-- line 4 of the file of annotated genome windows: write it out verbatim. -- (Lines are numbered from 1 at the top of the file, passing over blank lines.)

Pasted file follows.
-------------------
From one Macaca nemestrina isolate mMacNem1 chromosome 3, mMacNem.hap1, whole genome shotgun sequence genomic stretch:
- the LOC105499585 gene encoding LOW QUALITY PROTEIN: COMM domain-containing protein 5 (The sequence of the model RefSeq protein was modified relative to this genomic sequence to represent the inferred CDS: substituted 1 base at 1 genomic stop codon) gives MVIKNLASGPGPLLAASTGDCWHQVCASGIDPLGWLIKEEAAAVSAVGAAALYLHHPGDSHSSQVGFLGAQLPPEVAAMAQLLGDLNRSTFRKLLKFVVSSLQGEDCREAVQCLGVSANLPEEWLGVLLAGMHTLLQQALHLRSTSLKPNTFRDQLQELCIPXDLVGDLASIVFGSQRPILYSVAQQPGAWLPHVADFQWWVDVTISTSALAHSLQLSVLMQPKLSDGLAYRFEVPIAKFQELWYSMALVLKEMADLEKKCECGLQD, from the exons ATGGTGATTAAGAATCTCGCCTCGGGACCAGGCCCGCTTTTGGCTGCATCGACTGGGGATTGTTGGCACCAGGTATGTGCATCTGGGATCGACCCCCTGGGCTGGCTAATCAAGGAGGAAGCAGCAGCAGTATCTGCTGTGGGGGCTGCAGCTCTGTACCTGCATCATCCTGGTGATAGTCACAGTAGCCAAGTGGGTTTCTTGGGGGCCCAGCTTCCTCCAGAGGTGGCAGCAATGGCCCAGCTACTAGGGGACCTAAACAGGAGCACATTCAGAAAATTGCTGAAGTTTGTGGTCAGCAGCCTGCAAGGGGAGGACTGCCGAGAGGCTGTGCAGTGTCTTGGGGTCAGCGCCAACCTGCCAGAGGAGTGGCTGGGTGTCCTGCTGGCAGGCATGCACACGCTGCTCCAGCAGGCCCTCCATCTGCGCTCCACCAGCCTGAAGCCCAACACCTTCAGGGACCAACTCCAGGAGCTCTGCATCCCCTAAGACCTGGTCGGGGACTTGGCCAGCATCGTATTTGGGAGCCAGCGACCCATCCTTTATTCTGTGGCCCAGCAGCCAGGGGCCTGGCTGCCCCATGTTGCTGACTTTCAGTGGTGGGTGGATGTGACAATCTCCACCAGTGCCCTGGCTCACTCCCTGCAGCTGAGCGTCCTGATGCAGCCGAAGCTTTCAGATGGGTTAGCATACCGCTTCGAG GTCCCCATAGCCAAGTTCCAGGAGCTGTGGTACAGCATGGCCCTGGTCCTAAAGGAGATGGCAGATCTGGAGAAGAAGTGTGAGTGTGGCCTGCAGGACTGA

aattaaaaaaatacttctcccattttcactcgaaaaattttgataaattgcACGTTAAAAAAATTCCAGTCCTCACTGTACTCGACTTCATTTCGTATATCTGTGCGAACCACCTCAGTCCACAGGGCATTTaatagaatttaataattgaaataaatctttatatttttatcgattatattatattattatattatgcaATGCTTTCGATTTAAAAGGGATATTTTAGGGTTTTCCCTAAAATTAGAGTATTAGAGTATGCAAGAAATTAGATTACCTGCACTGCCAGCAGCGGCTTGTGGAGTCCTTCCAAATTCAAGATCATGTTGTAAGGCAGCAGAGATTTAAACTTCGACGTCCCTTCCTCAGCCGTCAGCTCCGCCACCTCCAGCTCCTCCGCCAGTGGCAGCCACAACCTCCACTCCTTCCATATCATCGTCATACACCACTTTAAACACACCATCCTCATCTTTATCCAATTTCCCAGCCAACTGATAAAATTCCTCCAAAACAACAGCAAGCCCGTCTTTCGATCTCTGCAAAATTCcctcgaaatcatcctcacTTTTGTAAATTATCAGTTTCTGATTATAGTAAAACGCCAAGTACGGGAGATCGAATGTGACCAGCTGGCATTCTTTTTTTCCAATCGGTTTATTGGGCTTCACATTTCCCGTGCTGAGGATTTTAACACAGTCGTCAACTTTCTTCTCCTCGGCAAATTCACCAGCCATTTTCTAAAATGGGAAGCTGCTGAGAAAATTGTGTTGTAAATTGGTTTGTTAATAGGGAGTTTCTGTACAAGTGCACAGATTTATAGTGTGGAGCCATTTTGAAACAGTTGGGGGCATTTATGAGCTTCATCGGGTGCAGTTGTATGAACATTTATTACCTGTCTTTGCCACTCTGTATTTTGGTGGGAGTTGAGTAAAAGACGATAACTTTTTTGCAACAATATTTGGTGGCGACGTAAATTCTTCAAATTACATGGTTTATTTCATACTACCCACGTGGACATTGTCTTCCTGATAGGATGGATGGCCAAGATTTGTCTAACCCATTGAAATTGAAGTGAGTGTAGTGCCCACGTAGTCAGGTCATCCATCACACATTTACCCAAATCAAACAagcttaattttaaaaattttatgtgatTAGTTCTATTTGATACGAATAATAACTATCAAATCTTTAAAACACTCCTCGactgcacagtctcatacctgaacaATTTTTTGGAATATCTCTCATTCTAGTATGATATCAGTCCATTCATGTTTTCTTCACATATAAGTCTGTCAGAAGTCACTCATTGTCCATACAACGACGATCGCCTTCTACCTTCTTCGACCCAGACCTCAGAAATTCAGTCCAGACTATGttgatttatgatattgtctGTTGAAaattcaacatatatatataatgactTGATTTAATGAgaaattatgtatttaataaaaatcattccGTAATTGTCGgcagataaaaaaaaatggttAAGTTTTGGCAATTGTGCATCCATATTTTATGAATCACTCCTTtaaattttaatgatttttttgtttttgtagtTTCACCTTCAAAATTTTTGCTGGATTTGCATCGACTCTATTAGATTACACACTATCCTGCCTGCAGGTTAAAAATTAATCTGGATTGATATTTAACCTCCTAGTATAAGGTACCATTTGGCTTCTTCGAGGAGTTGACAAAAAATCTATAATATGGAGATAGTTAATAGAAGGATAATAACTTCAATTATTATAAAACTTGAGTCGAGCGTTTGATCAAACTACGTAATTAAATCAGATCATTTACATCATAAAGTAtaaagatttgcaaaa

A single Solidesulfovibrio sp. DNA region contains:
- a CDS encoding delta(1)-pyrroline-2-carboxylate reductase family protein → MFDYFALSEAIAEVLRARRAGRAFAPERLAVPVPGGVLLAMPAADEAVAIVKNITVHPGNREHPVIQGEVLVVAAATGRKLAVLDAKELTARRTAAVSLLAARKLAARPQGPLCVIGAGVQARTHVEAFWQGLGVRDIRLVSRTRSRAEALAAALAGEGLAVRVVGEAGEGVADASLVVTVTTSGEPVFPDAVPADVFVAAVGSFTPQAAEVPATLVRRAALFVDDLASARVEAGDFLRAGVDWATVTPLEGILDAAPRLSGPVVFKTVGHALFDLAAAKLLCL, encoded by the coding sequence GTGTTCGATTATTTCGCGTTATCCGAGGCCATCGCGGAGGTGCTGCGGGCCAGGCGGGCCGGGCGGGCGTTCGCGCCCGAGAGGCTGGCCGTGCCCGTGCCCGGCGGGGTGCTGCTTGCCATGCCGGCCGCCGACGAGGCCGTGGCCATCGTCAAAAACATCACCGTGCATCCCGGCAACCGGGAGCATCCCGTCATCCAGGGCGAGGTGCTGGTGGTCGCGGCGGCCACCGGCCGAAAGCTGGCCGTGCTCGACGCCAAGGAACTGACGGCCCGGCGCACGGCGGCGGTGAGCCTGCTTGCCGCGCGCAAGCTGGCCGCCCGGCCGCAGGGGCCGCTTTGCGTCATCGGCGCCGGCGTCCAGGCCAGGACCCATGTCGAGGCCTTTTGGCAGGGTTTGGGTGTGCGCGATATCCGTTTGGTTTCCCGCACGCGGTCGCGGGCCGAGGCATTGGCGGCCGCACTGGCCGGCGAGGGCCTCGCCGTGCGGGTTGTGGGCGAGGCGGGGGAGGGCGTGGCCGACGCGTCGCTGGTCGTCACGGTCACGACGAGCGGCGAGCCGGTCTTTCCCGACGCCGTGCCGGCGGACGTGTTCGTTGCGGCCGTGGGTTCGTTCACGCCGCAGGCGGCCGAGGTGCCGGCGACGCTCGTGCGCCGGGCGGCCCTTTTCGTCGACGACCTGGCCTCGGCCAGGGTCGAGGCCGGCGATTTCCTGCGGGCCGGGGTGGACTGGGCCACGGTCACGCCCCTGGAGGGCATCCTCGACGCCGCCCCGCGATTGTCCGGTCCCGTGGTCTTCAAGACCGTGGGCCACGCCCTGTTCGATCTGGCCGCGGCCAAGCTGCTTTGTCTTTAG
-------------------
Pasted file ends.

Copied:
A single Solidesulfovibrio sp. DNA region contains: